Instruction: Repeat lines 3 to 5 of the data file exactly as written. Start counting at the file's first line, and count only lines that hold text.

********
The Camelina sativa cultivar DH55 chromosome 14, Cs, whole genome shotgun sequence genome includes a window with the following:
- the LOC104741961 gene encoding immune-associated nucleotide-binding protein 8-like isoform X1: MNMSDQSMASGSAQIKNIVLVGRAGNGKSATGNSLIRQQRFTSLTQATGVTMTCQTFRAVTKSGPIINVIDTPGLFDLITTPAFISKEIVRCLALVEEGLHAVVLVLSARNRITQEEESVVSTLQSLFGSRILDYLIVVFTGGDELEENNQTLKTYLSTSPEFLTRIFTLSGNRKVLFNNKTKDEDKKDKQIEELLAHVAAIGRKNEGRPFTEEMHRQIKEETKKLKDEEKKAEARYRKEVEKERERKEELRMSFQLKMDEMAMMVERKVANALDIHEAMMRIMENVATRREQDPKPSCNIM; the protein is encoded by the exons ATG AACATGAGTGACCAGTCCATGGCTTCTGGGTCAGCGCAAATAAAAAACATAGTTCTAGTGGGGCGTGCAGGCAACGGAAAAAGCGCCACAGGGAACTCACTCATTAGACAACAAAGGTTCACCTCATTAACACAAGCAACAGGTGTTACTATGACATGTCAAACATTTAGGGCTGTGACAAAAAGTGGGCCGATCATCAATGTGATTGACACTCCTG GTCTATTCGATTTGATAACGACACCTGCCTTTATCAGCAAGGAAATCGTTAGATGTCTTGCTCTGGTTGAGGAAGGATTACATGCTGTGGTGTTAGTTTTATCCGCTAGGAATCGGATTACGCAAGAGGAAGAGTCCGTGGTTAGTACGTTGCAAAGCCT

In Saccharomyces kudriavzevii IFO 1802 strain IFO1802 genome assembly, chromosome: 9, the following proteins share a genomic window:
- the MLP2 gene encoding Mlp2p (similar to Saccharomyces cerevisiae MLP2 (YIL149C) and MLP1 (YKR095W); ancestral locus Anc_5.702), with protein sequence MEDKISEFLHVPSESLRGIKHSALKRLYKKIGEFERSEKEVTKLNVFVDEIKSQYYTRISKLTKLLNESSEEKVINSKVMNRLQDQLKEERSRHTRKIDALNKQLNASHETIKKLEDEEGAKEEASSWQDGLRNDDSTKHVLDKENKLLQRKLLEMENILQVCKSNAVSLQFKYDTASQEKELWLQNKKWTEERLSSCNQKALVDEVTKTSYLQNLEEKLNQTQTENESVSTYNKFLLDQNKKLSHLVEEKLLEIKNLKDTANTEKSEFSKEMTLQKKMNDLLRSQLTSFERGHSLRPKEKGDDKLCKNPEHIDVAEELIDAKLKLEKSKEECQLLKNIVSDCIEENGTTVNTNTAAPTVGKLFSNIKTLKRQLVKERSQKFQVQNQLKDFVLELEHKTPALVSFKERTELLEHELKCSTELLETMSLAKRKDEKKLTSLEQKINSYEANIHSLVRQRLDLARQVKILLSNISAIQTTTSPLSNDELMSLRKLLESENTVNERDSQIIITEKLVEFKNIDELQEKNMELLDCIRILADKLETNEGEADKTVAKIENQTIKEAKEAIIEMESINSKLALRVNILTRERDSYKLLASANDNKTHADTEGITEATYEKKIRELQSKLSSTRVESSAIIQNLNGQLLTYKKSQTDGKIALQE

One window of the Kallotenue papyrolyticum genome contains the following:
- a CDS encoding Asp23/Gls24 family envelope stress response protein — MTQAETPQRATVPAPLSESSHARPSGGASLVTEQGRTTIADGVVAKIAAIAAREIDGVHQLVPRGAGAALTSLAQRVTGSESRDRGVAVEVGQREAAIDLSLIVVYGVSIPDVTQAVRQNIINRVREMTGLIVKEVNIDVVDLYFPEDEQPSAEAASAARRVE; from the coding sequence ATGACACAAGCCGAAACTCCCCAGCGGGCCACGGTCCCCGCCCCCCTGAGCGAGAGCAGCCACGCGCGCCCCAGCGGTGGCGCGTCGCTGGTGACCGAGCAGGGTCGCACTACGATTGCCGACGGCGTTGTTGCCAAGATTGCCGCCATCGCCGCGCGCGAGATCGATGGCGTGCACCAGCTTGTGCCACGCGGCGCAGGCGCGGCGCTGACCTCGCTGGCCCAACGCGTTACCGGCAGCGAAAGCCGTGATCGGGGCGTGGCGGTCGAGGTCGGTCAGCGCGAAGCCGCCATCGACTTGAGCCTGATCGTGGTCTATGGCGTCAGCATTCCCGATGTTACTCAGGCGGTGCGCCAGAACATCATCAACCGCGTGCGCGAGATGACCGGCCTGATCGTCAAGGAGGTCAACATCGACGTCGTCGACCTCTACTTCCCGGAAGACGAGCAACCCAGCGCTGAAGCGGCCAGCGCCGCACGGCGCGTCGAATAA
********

In Saccharomyces kudriavzevii IFO 1802 strain IFO1802 genome assembly, chromosome: 9, the following proteins share a genomic window:
- the MLP2 gene encoding Mlp2p (similar to Saccharomyces cerevisiae MLP2 (YIL149C) and MLP1 (YKR095W); ancestral locus Anc_5.702), with protein sequence MEDKISEFLHVPSESLRGIKHSALKRLYKKIGEFERSEKEVTKLNVFVDEIKSQYYTRISKLTKLLNESSEEKVINSKVMNRLQDQLKEERSRHTRKIDALNKQLNASHETIKKLEDEEGAKEEASSWQDGLRNDDSTKHVLDKENKLLQRKLLEMENILQVCKSNAVSLQFKYDTASQEKELWLQNKKWTEERLSSCNQKALVDEVTKTSYLQNLEEKLNQTQTENESVSTYNKFLLDQNKKLSHLVEEKLLEIKNLKDTANTEKSEFSKEMTLQKKMNDLLRSQLTSFERGHSLRPKEKGDDKLCKNPEHIDVAEELIDAKLKLEKSKEECQLLKNIVSDCIEENGTTVNTNTAAPTVGKLFSNIKTLKRQLVKERSQKFQVQNQLKDFVLELEHKTPALVSFKERTELLEHELKCSTELLETMSLAKRKDEKKLTSLEQKINSYEANIHSLVRQRLDLARQVKILLSNISAIQTTTSPLSNDELMSLRKLLESENTVNERDSQIIITEKLVEFKNIDELQEKNMELLDCIRILADKLETNEGEADKTVAKIENQTIKEAKEAIIEMESINSKLALRVNILTRERDSYKLLASANDNKTHADTEGITEATYEKKIRELQSKLSSTRVESSAIIQNLNGQLLTYKKSQTDGKIALQE

One window of the Kallotenue papyrolyticum genome contains the following: